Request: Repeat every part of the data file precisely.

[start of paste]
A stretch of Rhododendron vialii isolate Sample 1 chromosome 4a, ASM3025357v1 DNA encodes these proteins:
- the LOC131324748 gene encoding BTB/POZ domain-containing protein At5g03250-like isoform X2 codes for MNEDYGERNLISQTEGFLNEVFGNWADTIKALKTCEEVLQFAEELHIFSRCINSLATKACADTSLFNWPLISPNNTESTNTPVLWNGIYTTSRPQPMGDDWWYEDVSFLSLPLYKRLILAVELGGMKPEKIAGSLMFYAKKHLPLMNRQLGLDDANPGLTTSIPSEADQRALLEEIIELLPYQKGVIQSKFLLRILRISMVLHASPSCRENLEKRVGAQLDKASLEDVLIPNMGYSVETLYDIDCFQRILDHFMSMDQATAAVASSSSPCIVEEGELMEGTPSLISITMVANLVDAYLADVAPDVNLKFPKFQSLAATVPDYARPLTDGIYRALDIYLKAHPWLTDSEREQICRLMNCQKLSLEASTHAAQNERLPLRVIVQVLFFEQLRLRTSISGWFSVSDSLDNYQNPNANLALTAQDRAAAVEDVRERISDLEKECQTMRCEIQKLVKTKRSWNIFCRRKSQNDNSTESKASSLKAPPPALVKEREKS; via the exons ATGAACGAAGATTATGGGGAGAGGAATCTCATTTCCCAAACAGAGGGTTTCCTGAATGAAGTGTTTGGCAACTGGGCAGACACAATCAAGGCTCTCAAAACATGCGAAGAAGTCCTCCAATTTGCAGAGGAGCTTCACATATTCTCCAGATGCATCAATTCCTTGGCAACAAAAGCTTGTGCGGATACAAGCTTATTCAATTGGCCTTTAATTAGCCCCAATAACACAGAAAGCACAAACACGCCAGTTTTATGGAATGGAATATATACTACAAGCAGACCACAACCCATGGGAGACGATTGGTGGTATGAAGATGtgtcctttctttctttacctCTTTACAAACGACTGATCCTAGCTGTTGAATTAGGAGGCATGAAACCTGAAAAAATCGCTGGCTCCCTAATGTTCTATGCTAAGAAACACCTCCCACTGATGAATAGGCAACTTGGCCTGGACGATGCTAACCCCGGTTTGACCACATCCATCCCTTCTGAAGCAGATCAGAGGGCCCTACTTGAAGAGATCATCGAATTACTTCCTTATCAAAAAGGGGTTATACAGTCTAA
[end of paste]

A stretch of Rhododendron vialii isolate Sample 1 chromosome 4a, ASM3025357v1 DNA encodes these proteins:
- the LOC131324748 gene encoding BTB/POZ domain-containing protein At5g03250-like isoform X2 codes for MNEDYGERNLISQTEGFLNEVFGNWADTIKALKTCEEVLQFAEELHIFSRCINSLATKACADTSLFNWPLISPNNTESTNTPVLWNGIYTTSRPQPMGDDWWYEDVSFLSLPLYKRLILAVELGGMKPEKIAGSLMFYAKKHLPLMNRQLGLDDANPGLTTSIPSEADQRALLEEIIELLPYQKGVIQSKFLLRILRISMVLHASPSCRENLEKRVGAQLDKASLEDVLIPNMGYSVETLYDIDCFQRILDHFMSMDQATAAVASSSSPCIVEEGELMEGTPSLISITMVANLVDAYLADVAPDVNLKFPKFQSLAATVPDYARPLTDGIYRALDIYLKAHPWLTDSEREQICRLMNCQKLSLEASTHAAQNERLPLRVIVQVLFFEQLRLRTSISGWFSVSDSLDNYQNPNANLALTAQDRAAAVEDVRERISDLEKECQTMRCEIQKLVKTKRSWNIFCRRKSQNDNSTESKASSLKAPPPALVKEREKS; via the exons ATGAACGAAGATTATGGGGAGAGGAATCTCATTTCCCAAACAGAGGGTTTCCTGAATGAAGTGTTTGGCAACTGGGCAGACACAATCAAGGCTCTCAAAACATGCGAAGAAGTCCTCCAATTTGCAGAGGAGCTTCACATATTCTCCAGATGCATCAATTCCTTGGCAACAAAAGCTTGTGCGGATACAAGCTTATTCAATTGGCCTTTAATTAGCCCCAATAACACAGAAAGCACAAACACGCCAGTTTTATGGAATGGAATATATACTACAAGCAGACCACAACCCATGGGAGACGATTGGTGGTATGAAGATGtgtcctttctttctttacctCTTTACAAACGACTGATCCTAGCTGTTGAATTAGGAGGCATGAAACCTGAAAAAATCGCTGGCTCCCTAATGTTCTATGCTAAGAAACACCTCCCACTGATGAATAGGCAACTTGGCCTGGACGATGCTAACCCCGGTTTGACCACATCCATCCCTTCTGAAGCAGATCAGAGGGCCCTACTTGAAGAGATCATCGAATTACTTCCTTATCAAAAAGGGGTTATACAGTCTAA